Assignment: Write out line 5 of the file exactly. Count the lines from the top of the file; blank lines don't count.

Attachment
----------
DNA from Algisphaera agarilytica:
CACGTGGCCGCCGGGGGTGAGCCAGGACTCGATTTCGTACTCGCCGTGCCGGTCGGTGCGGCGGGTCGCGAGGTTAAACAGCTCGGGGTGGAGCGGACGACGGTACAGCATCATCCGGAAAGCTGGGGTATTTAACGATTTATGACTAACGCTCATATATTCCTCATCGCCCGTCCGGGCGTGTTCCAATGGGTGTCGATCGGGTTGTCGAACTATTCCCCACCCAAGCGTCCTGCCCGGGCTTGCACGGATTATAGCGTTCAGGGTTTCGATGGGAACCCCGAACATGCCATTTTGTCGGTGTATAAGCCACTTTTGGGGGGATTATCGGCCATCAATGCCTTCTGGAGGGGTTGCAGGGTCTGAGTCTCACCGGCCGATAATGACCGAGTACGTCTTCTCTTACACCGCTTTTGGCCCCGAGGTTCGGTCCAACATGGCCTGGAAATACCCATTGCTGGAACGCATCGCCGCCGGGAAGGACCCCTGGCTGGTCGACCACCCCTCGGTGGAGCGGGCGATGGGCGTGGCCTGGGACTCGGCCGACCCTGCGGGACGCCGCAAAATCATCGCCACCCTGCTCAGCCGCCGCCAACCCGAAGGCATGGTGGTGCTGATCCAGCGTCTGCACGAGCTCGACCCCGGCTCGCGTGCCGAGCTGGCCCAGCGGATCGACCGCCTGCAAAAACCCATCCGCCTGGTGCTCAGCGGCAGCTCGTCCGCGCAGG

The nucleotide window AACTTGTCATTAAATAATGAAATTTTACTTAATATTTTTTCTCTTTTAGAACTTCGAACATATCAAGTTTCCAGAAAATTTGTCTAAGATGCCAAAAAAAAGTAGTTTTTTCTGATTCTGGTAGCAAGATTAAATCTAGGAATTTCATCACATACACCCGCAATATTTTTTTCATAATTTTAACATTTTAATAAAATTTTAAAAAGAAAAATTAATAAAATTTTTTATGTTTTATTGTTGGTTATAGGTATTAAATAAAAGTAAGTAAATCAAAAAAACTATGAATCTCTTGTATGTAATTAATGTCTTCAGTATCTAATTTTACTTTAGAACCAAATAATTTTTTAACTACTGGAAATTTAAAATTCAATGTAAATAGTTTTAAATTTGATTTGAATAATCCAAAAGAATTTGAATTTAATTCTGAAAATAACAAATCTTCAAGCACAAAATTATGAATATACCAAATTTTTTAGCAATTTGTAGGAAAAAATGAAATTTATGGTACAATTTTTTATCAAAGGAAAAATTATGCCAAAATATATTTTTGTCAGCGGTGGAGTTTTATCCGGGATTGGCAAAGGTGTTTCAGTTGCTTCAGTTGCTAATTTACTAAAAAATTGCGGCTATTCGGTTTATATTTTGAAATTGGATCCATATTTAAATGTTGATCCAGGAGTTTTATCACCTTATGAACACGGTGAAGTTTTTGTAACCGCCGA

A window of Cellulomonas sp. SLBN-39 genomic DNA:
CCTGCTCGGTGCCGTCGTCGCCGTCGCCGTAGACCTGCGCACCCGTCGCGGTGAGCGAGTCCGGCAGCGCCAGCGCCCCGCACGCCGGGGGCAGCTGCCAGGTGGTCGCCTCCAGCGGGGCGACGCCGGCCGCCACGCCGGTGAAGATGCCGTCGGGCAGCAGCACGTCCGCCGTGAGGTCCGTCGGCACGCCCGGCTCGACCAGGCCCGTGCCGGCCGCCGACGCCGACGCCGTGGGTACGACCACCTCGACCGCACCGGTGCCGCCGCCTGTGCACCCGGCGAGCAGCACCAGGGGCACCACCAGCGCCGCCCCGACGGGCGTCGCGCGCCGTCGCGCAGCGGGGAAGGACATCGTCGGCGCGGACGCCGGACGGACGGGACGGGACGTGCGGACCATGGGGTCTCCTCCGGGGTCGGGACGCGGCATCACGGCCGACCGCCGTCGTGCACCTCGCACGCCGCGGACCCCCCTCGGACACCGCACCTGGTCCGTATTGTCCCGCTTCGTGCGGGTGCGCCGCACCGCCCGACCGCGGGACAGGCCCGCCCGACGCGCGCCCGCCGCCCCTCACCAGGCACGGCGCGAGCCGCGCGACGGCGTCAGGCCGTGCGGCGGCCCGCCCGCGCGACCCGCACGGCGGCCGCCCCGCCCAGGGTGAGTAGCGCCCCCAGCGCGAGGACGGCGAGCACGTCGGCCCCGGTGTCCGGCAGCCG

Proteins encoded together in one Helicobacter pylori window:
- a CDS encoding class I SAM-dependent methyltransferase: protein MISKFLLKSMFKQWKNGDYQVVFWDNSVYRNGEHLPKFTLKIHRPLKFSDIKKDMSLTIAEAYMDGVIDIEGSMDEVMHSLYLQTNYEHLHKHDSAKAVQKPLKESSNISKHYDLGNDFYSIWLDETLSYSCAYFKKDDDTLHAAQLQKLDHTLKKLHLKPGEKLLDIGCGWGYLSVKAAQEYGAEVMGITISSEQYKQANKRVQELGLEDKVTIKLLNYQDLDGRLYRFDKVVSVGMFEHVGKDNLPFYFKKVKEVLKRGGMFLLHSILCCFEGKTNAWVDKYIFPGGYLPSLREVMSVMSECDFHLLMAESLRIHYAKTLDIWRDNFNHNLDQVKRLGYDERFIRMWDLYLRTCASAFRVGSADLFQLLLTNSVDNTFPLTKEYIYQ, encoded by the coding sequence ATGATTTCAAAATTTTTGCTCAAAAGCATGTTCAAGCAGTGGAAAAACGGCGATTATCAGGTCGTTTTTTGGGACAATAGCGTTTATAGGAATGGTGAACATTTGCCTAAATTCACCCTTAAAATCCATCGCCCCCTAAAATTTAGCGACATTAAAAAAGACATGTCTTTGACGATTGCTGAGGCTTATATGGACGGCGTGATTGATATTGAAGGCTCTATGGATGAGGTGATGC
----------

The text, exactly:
CCTGCTCGGTGCCGTCGTCGCCGTCGCCGTAGACCTGCGCACCCGTCGCGGTGAGCGAGTCCGGCAGCGCCAGCGCCCCGCACGCCGGGGGCAGCTGCCAGGTGGTCGCCTCCAGCGGGGCGACGCCGGCCGCCACGCCGGTGAAGATGCCGTCGGGCAGCAGCACGTCCGCCGTGAGGTCCGTCGGCACGCCCGGCTCGACCAGGCCCGTGCCGGCCGCCGACGCCGACGCCGTGGGTACGACCACCTCGACCGCACCGGTGCCGCCGCCTGTGCACCCGGCGAGCAGCACCAGGGGCACCACCAGCGCCGCCCCGACGGGCGTCGCGCGCCGTCGCGCAGCGGGGAAGGACATCGTCGGCGCGGACGCCGGACGGACGGGACGGGACGTGCGGACCATGGGGTCTCCTCCGGGGTCGGGACGCGGCATCACGGCCGACCGCCGTCGTGCACCTCGCACGCCGCGGACCCCCCTCGGACACCGCACCTGGTCCGTATTGTCCCGCTTCGTGCGGGTGCGCCGCACCGCCCGACCGCGGGACAGGCCCGCCCGACGCGCGCCCGCCGCCCCTCACCAGGCACGGCGCGAGCCGCGCGACGGCGTCAGGCCGTGCGGCGGCCCGCCCGCGCGACCCGCACGGCGGCCGCCCCGCCCAGGGTGAGTAGCGCCCCCAGCGCGAGGACGGCGAGCACGTCGGCCCCGGTGTCCGGCAGCCG